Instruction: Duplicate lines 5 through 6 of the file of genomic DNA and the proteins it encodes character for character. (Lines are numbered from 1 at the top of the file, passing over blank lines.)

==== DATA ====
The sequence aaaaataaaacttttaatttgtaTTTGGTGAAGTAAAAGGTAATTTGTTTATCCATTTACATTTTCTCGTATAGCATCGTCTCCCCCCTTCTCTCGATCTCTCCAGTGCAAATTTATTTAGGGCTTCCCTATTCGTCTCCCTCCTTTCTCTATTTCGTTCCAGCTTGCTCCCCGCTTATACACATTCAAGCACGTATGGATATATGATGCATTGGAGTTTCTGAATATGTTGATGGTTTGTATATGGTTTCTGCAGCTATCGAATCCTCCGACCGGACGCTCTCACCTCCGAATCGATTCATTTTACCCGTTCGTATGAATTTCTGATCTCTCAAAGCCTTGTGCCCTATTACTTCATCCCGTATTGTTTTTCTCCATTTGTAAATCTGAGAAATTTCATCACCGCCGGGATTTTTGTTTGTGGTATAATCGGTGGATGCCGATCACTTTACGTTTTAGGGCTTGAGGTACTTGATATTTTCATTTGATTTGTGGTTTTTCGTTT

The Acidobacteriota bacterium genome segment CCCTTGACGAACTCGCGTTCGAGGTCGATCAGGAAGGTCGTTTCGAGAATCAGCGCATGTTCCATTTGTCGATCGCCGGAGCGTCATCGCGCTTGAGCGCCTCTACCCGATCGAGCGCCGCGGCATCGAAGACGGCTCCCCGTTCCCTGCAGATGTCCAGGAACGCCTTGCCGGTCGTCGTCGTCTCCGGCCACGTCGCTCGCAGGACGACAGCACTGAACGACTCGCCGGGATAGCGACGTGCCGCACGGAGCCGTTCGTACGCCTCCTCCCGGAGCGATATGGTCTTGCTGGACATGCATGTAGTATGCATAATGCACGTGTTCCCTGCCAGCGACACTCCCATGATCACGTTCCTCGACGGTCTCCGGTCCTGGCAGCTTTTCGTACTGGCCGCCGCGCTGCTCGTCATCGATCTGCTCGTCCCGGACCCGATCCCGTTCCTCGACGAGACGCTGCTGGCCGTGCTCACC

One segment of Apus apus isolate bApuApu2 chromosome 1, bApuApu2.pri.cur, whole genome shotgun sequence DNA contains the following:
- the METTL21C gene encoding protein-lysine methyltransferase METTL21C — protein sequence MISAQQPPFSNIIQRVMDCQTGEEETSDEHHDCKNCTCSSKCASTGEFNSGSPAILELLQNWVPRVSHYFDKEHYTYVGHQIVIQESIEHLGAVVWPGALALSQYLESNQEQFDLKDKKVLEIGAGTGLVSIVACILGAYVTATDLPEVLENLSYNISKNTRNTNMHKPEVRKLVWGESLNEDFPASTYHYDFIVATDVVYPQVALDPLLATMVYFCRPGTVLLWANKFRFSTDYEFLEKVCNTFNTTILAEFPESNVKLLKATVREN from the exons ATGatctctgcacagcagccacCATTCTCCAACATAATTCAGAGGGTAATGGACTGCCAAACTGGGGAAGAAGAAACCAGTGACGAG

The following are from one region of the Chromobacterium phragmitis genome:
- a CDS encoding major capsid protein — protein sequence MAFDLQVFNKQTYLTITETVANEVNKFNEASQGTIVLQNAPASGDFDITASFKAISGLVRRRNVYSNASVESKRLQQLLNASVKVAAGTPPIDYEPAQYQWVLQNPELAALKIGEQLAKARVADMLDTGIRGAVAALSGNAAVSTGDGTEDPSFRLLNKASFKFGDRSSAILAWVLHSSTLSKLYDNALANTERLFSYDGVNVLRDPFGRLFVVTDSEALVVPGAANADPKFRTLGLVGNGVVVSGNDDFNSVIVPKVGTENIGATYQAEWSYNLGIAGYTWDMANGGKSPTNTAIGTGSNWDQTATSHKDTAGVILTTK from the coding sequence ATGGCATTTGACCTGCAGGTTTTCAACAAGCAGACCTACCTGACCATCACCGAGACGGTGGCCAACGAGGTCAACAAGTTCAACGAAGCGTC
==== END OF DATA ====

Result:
The following are from one region of the Chromobacterium phragmitis genome:
- a CDS encoding major capsid protein — protein sequence MAFDLQVFNKQTYLTITETVANEVNKFNEASQGTIVLQNAPASGDFDITASFKAISGLVRRRNVYSNASVESKRLQQLLNASVKVAAGTPPIDYEPAQYQWVLQNPELAALKIGEQLAKARVADMLDTGIRGAVAALSGNAAVSTGDGTEDPSFRLLNKASFKFGDRSSAILAWVLHSSTLSKLYDNALANTERLFSYDGVNVLRDPFGRLFVVTDSEALVVPGAANADPKFRTLGLVGNGVVVSGNDDFNSVIVPKVGTENIGATYQAEWSYNLGIAGYTWDMANGGKSPTNTAIGTGSNWDQTATSHKDTAGVILTTK from the coding sequence ATGGCATTTGACCTGCAGGTTTTCAACAAGCAGACCTACCTGACCATCACCGAGACGGTGGCCAACGAGGTCAACAAGTTCAACGAAGCGTC